5. Growing your own food works out to be cheaper than buying produce at the grocery.

6. It decreases and may also eliminate food miles, or the distance from where food is grown to where it’s eaten.

7. It can be a source of income.

8. You can get funding from the government for starting your own urban gardening initiative.

9. You do your part in reducing waste because you do away with food packaging — simply harvest the greens that you need, wash them, and eat!

10. You contribute to food safety, especially when you share your bountiful harvest with the other members of the community.

Getting Started on Your Urban Garden

Any available space can be utilized to become a garden in the city, no matter how small. If the place you live in already has community gardens or urban farms nearby, sign up to take part in their gardening efforts. You can also create your own small-scale garden at home — here are some great urban gardening projects you can get started on today!

Indoor Gardening Tips

When growing your urban garden indoors, it’s best to plant vegetables that are productive and take up less space, such as peppers, tomatoes, beans, lettuce, carrots, and spinach. Choose your favorites and grow them in abundance!

• Choose a space that gets morning sun — as little as two hours will suffice.

• Use a certified organic potting mix for best results.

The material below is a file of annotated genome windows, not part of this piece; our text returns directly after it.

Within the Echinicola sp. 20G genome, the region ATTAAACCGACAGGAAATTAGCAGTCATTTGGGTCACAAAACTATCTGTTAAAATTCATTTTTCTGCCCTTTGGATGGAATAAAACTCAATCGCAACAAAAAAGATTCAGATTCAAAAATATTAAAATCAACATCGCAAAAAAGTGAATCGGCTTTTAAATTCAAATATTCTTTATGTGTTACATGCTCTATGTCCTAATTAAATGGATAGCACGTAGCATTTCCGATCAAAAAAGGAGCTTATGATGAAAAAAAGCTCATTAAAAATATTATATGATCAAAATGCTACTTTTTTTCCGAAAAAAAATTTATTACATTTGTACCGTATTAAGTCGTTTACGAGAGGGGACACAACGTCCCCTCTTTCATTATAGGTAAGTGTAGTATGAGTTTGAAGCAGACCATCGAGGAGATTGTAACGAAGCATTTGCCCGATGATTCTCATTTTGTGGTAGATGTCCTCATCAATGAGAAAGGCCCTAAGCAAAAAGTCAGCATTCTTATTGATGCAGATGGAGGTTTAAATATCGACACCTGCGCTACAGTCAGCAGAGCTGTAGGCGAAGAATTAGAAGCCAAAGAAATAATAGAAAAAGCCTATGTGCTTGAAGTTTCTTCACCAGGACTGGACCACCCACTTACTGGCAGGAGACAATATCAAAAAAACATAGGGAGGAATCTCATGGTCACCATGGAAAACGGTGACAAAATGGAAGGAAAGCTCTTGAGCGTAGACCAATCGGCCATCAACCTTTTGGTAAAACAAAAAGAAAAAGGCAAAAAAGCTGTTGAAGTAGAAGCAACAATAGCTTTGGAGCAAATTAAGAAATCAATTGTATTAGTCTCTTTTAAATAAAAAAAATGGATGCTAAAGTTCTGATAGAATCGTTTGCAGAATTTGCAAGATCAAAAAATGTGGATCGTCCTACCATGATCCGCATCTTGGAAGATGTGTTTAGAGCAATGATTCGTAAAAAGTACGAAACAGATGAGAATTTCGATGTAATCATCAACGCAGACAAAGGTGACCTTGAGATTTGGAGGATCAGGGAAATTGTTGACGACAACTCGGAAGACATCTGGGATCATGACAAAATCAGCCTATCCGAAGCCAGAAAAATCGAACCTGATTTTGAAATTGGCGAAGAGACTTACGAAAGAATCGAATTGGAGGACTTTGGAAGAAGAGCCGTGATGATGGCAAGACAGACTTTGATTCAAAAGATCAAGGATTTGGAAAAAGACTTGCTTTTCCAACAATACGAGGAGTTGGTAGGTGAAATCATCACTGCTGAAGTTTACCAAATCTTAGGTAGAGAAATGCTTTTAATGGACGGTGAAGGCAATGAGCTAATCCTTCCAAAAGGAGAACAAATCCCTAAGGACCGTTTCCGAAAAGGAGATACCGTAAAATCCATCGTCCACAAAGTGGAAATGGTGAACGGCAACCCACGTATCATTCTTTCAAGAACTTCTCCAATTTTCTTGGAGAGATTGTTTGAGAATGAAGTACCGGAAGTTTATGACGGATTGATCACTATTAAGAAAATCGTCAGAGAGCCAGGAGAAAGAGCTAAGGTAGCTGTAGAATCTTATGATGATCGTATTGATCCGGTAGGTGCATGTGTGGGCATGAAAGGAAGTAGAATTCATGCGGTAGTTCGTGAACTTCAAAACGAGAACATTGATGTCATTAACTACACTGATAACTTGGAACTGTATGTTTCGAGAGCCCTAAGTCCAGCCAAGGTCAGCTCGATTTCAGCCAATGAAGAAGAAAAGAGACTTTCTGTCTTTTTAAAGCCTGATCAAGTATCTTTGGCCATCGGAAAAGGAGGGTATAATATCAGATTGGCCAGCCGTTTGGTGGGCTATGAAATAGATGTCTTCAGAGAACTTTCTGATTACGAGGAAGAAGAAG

• Start small — some of the easiest plants to grow are tomatoes, beans, and herbs such as parsley, basil, rosemary, and mint.

• Container gardening lets you grow healthy food in pots, empty tin cans, and just about anything that can hold a bit of soil and have drainage holes (you can make these yourself!).

• No horizontal space? No problem! You can try out window or vertical farming to make the most of the space you do have. A vertical garden system by the window, patio, or a wall that gets sunlight has a reservoir at the bottom that collects the water that is not absorbed by the plants and pumps the water back up.

• If all the available space you have is a window ledge, don’t worry — you can grow a windowsill garden instead.

• When growing from seeds, do your research or ask your local gardeners about the seeds that grow best in your area.

• Join a local urban gardening group to learn more about indoor gardening, swap seeds and seedlings, and get advice from fellow urban gardeners.

• Recycle as much as you can by using plastic bottles and other discarded materials.

Hydroponic, Aeroponic, and Aquaponic Gardening: The Basics

Gardening technology has also brought us hydroponic, aeroponic, and aquaponic methods of growing food. Here’s a quick look at what these “soilless” gardening methods are to entice you to learn more about them and try them out in your urban gardening efforts.

Hydroponic GardeningHydroponics makes use of water with nutrients to grow plants.

Aeroponic GardeningAeroponics involves growing plants in an air/mist environment, requiring very little water and no soil.

Aquaponic Gardening — two in one! In aquaponics, you grow both plants and fish and use the waste from one to feed the other. To illustrate, you use fish excrement as plant fertilizer, and water waste from the plants (as well as some green bits) feed the fish.

So, when are you getting started on your urban garden? Which plants are you most interested in growing? Let us know!

Photos by Shutterstock.


Sharon Delaney is an aspiring writer. Her favorite topics are home design, gardening, and DIY projects. When she has free time, she tends to her front-yard garden. She dreams of becoming a famous landscaper someday.